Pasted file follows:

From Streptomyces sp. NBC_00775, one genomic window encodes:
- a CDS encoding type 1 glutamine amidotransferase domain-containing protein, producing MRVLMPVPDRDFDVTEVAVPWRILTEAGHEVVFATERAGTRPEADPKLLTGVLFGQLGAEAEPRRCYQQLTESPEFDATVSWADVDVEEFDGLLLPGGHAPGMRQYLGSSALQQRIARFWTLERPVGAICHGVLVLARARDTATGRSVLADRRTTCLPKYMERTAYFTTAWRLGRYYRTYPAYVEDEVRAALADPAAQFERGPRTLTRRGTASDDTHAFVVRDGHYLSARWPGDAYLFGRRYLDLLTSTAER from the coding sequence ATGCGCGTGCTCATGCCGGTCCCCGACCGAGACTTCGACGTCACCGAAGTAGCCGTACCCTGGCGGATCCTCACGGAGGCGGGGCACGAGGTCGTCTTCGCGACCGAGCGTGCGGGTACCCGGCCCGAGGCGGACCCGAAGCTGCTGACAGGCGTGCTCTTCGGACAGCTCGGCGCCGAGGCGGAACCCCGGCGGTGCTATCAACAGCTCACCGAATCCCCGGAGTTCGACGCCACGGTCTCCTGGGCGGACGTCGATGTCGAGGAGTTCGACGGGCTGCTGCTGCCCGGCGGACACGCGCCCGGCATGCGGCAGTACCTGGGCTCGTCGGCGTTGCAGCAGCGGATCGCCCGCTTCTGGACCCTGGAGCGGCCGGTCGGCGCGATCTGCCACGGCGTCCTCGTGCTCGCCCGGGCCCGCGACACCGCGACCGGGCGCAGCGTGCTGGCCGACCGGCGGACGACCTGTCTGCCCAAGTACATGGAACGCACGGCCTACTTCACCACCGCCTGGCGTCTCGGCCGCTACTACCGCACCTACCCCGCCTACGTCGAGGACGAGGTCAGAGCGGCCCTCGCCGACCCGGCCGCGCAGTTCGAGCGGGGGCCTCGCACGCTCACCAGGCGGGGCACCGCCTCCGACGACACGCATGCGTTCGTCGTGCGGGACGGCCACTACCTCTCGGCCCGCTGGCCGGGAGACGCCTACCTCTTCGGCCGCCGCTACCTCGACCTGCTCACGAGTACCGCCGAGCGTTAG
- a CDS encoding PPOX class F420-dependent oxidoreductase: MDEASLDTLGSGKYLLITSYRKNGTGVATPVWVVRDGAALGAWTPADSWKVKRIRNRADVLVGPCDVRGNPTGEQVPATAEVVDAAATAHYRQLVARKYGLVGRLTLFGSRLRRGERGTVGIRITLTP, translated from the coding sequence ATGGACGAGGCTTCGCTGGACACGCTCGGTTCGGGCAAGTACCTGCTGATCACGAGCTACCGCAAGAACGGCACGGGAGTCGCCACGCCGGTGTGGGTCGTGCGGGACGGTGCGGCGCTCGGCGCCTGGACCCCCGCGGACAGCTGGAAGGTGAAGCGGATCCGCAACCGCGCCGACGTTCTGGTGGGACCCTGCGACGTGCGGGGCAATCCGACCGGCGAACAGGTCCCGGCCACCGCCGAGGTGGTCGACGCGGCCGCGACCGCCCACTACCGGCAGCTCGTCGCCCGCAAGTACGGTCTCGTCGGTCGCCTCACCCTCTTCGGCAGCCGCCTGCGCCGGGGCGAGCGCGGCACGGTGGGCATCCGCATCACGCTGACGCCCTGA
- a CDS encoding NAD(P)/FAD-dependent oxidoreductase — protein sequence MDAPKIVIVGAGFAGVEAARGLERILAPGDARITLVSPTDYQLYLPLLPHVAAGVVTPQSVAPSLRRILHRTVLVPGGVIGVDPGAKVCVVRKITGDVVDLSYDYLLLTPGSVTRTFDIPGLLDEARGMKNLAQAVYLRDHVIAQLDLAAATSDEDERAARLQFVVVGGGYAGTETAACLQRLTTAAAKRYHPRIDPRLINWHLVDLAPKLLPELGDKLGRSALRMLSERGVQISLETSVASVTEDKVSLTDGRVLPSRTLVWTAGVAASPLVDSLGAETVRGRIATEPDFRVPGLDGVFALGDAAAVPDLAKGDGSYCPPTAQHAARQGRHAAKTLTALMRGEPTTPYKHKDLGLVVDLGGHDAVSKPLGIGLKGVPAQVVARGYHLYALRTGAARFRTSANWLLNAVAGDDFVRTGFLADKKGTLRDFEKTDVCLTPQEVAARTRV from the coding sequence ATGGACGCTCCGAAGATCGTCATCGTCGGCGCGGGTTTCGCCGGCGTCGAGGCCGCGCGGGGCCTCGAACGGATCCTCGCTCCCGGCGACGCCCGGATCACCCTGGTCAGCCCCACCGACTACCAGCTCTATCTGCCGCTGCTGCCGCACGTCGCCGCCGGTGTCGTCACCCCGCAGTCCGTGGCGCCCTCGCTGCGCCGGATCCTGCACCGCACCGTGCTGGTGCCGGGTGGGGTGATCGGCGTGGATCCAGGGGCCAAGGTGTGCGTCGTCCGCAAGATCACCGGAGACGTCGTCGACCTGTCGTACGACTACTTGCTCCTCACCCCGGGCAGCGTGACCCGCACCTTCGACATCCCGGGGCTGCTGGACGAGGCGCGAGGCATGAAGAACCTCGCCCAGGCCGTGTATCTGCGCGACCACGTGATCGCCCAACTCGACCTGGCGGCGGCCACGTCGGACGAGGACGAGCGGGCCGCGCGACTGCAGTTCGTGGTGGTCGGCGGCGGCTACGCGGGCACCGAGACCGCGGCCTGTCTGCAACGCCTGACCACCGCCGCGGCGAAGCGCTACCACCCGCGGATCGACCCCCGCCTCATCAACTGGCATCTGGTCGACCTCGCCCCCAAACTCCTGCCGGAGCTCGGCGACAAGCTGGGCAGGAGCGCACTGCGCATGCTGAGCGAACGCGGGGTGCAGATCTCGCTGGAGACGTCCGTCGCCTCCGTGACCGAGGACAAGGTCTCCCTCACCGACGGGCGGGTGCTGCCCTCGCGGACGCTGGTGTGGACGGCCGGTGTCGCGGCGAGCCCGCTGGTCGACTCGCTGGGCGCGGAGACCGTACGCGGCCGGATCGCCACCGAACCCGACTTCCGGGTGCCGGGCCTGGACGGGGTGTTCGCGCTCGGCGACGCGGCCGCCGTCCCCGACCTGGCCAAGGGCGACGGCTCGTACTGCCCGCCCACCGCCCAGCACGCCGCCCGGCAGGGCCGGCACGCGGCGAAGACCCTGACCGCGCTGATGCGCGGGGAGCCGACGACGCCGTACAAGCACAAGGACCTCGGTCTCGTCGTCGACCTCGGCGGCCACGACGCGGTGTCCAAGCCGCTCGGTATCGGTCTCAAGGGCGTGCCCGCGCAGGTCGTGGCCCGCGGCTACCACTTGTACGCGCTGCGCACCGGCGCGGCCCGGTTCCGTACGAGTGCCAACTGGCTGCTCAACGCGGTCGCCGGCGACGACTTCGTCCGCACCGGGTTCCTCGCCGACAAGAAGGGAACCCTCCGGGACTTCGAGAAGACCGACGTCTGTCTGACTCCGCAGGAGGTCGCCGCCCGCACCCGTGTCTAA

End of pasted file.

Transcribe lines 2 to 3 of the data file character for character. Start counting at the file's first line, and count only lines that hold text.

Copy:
- a CDS encoding type 1 glutamine amidotransferase domain-containing protein, producing MRVLMPVPDRDFDVTEVAVPWRILTEAGHEVVFATERAGTRPEADPKLLTGVLFGQLGAEAEPRRCYQQLTESPEFDATVSWADVDVEEFDGLLLPGGHAPGMRQYLGSSALQQRIARFWTLERPVGAICHGVLVLARARDTATGRSVLADRRTTCLPKYMERTAYFTTAWRLGRYYRTYPAYVEDEVRAALADPAAQFERGPRTLTRRGTASDDTHAFVVRDGHYLSARWPGDAYLFGRRYLDLLTSTAER from the coding sequence ATGCGCGTGCTCATGCCGGTCCCCGACCGAGACTTCGACGTCACCGAAGTAGCCGTACCCTGGCGGATCCTCACGGAGGCGGGGCACGAGGTCGTCTTCGCGACCGAGCGTGCGGGTACCCGGCCCGAGGCGGACCCGAAGCTGCTGACAGGCGTGCTCTTCGGACAGCTCGGCGCCGAGGCGGAACCCCGGCGGTGCTATCAACAGCTCACCGAATCCCCGGAGTTCGACGCCACGGTCTCCTGGGCGGACGTCGATGTCGAGGAGTTCGACGGGCTGCTGCTGCCCGGCGGACACGCGCCCGGCATGCGGCAGTACCTGGGCTCGTCGGCGTTGCAGCAGCGGATCGCCCGCTTCTGGACCCTGGAGCGGCCGGTCGGCGCGATCTGCCACGGCGTCCTCGTGCTCGCCCGGGCCCGCGACACCGCGACCGGGCGCAGCGTGCTGGCCGACCGGCGGACGACCTGTCTGCCCAAGTACATGGAACGCACGGCCTACTTCACCACCGCCTGGCGTCTCGGCCGCTACTACCGCACCTACCCCGCCTACGTCGAGGACGAGGTCAGAGCGGCCCTCGCCGACCCGGCCGCGCAGTTCGAGCGGGGGCCTCGCACGCTCACCAGGCGGGGCACCGCCTCCGACGACACGCATGCGTTCGTCGTGCGGGACGGCCACTACCTCTCGGCCCGCTGGCCGGGAGACGCCTACCTCTTCGGCCGCCGCTACCTCGACCTGCTCACGAGTACCGCCGAGCGTTAG
- a CDS encoding PPOX class F420-dependent oxidoreductase: MDEASLDTLGSGKYLLITSYRKNGTGVATPVWVVRDGAALGAWTPADSWKVKRIRNRADVLVGPCDVRGNPTGEQVPATAEVVDAAATAHYRQLVARKYGLVGRLTLFGSRLRRGERGTVGIRITLTP, translated from the coding sequence ATGGACGAGGCTTCGCTGGACACGCTCGGTTCGGGCAAGTACCTGCTGATCACGAGCTACCGCAAGAACGGCACGGGAGTCGCCACGCCGGTGTGGGTCGTGCGGGACGGTGCGGCGCTCGGCGCCTGGACCCCCGCGGACAGCTGGAAGGTGAAGCGGATCCGCAACCGCGCCGACGTTCTGGTGGGACCCTGCGACGTGCGGGGCAATCCGACCGGCGAACAGGTCCCGGCCACCGCCGAGGTGGTCGACGCGGCCGCGACCGCCCACTACCGGCAGCTCGTCGCCCGCAAGTACGGTCTCGTCGGTCGCCTCACCCTCTTCGGCAGCCGCCTGCGCCGGGGCGAGCGCGGCACGGTGGGCATCCGCATCACGCTGACGCCCTGA